In the May 20, 2013, issue of The New Yorker, Yale psychologist Paul Bloom agreed with my point. In reviewing a spate of recent books advocating the importance of empathy, Bloom concludes that empathy can only get us so far. He points out that empathy works to move us out of ourselves, but its range is quite limited. We can often feel empathy for specific individuals who have suffered terribly – such as James “Bim” Costello whose picture showing him staggering from the Boston Marathon bomb site was plastered in newspapers and the web.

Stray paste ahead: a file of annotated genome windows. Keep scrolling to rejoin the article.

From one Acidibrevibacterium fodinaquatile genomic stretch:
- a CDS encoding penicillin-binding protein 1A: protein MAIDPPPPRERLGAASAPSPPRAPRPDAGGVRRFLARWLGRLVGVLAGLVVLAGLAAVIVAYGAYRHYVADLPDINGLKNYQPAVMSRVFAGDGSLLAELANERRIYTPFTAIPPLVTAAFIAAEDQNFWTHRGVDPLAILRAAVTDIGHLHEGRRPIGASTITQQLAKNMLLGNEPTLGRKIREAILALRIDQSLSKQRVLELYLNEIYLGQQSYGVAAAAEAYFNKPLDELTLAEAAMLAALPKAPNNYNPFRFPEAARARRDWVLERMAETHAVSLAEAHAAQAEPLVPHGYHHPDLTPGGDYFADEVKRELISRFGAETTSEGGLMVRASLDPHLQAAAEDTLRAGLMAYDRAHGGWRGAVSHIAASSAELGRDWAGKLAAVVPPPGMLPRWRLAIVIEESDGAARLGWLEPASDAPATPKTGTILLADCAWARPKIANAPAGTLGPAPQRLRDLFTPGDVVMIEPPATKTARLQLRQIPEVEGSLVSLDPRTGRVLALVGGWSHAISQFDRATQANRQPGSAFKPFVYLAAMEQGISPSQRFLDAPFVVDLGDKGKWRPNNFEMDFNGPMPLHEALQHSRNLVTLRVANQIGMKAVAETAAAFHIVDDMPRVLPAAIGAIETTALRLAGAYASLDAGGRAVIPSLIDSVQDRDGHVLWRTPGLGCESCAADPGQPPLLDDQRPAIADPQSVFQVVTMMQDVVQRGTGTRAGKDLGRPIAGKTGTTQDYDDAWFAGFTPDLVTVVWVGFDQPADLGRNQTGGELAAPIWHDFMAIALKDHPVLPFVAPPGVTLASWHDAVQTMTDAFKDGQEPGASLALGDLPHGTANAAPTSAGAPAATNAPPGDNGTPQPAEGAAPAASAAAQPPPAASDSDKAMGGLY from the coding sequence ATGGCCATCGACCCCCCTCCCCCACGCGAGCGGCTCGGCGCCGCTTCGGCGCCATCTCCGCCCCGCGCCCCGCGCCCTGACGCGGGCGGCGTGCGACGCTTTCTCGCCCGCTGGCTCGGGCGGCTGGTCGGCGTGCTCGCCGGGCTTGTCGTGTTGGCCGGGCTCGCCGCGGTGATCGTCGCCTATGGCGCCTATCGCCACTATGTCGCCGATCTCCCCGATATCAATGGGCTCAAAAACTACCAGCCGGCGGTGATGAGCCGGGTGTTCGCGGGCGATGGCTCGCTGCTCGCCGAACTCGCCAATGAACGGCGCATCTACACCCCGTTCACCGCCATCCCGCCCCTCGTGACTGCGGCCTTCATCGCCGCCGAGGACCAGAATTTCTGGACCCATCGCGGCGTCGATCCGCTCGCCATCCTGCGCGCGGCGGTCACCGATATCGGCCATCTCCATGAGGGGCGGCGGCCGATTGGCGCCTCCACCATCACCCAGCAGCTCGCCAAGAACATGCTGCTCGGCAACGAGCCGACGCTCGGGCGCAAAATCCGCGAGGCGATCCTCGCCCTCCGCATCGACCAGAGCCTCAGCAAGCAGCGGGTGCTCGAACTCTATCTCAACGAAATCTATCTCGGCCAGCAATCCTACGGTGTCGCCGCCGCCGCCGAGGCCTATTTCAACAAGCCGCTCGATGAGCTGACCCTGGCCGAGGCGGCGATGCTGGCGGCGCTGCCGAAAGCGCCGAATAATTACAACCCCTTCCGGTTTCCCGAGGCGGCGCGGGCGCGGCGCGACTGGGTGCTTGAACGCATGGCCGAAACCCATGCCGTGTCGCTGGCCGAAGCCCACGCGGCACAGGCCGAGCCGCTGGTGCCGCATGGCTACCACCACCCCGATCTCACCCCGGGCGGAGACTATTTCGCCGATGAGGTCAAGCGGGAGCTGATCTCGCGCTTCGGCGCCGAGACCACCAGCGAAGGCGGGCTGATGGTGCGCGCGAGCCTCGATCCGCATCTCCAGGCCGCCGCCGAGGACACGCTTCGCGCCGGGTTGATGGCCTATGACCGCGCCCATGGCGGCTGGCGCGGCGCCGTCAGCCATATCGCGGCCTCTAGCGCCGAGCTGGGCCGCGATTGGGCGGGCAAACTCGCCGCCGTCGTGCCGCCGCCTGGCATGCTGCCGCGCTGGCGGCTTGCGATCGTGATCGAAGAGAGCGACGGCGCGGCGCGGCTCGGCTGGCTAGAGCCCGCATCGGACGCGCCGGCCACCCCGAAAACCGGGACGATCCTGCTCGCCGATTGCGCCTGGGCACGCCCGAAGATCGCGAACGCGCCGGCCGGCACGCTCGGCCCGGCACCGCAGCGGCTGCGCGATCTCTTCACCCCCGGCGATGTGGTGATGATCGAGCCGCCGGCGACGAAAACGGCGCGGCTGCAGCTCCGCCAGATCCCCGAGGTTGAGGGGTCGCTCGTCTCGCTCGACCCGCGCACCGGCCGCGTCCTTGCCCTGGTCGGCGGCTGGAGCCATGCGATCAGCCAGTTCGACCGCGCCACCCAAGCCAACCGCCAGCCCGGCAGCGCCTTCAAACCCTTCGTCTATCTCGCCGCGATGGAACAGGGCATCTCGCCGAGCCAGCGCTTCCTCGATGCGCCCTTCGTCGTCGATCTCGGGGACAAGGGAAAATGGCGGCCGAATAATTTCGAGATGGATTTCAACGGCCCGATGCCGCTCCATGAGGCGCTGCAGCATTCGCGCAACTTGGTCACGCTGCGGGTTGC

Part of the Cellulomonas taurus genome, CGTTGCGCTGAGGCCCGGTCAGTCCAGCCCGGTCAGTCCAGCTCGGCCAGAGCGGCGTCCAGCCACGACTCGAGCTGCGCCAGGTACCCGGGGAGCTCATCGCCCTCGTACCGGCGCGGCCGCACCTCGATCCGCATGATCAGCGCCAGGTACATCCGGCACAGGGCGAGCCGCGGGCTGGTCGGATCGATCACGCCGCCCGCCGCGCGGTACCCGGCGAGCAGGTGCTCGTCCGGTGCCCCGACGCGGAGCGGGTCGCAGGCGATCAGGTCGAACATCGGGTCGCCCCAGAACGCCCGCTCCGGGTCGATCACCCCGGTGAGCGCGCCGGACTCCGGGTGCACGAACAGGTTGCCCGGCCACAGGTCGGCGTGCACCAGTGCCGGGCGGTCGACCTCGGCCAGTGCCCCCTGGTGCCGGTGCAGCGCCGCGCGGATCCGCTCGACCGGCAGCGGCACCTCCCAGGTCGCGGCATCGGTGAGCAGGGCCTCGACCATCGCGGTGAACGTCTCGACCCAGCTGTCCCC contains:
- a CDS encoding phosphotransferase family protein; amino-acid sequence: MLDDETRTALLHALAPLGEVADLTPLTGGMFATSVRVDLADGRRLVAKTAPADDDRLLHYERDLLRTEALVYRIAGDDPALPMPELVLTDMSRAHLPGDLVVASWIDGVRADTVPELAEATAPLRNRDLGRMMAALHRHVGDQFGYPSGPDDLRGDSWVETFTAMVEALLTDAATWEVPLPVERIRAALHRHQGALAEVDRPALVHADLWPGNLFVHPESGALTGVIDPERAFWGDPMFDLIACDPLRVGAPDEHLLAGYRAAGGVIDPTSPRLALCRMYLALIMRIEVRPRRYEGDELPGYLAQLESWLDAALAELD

But it’s a lot harder to feel empathy for nameless victims who are only reported in the news media as statistics. This is why Bloom rejects empathy as an adequate grounds for morality.